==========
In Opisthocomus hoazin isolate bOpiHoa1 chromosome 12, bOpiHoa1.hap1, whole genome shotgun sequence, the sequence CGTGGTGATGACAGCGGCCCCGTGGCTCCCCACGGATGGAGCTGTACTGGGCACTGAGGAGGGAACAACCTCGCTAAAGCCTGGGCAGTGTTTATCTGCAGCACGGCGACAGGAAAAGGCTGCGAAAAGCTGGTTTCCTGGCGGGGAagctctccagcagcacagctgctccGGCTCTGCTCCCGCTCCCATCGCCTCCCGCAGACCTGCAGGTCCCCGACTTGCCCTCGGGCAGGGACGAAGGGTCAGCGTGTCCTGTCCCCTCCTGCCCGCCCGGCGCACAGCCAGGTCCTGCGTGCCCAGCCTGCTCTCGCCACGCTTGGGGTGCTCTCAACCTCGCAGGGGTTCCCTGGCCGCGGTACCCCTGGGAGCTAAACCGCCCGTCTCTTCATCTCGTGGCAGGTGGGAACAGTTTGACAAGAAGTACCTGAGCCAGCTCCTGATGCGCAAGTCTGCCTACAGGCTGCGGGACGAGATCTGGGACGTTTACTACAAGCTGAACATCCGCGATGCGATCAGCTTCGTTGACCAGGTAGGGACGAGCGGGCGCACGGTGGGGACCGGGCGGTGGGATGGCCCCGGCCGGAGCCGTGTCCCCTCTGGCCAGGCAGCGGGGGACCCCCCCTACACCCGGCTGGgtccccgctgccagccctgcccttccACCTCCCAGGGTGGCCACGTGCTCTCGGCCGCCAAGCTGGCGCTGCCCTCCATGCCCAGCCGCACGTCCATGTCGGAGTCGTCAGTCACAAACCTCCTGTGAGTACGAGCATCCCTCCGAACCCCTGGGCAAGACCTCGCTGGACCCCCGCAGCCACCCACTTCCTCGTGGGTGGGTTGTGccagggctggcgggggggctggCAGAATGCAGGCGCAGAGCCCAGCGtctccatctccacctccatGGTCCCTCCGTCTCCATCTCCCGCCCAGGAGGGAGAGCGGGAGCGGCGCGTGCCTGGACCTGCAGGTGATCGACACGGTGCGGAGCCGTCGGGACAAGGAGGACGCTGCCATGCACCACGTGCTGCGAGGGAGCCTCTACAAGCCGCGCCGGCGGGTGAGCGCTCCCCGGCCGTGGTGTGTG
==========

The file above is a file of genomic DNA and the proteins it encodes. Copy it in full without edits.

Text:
In Opisthocomus hoazin isolate bOpiHoa1 chromosome 12, bOpiHoa1.hap1, whole genome shotgun sequence, the sequence CGTGGTGATGACAGCGGCCCCGTGGCTCCCCACGGATGGAGCTGTACTGGGCACTGAGGAGGGAACAACCTCGCTAAAGCCTGGGCAGTGTTTATCTGCAGCACGGCGACAGGAAAAGGCTGCGAAAAGCTGGTTTCCTGGCGGGGAagctctccagcagcacagctgctccGGCTCTGCTCCCGCTCCCATCGCCTCCCGCAGACCTGCAGGTCCCCGACTTGCCCTCGGGCAGGGACGAAGGGTCAGCGTGTCCTGTCCCCTCCTGCCCGCCCGGCGCACAGCCAGGTCCTGCGTGCCCAGCCTGCTCTCGCCACGCTTGGGGTGCTCTCAACCTCGCAGGGGTTCCCTGGCCGCGGTACCCCTGGGAGCTAAACCGCCCGTCTCTTCATCTCGTGGCAGGTGGGAACAGTTTGACAAGAAGTACCTGAGCCAGCTCCTGATGCGCAAGTCTGCCTACAGGCTGCGGGACGAGATCTGGGACGTTTACTACAAGCTGAACATCCGCGATGCGATCAGCTTCGTTGACCAGGTAGGGACGAGCGGGCGCACGGTGGGGACCGGGCGGTGGGATGGCCCCGGCCGGAGCCGTGTCCCCTCTGGCCAGGCAGCGGGGGACCCCCCCTACACCCGGCTGGgtccccgctgccagccctgcccttccACCTCCCAGGGTGGCCACGTGCTCTCGGCCGCCAAGCTGGCGCTGCCCTCCATGCCCAGCCGCACGTCCATGTCGGAGTCGTCAGTCACAAACCTCCTGTGAGTACGAGCATCCCTCCGAACCCCTGGGCAAGACCTCGCTGGACCCCCGCAGCCACCCACTTCCTCGTGGGTGGGTTGTGccagggctggcgggggggctggCAGAATGCAGGCGCAGAGCCCAGCGtctccatctccacctccatGGTCCCTCCGTCTCCATCTCCCGCCCAGGAGGGAGAGCGGGAGCGGCGCGTGCCTGGACCTGCAGGTGATCGACACGGTGCGGAGCCGTCGGGACAAGGAGGACGCTGCCATGCACCACGTGCTGCGAGGGAGCCTCTACAAGCCGCGCCGGCGGGTGAGCGCTCCCCGGCCGTGGTGTGTG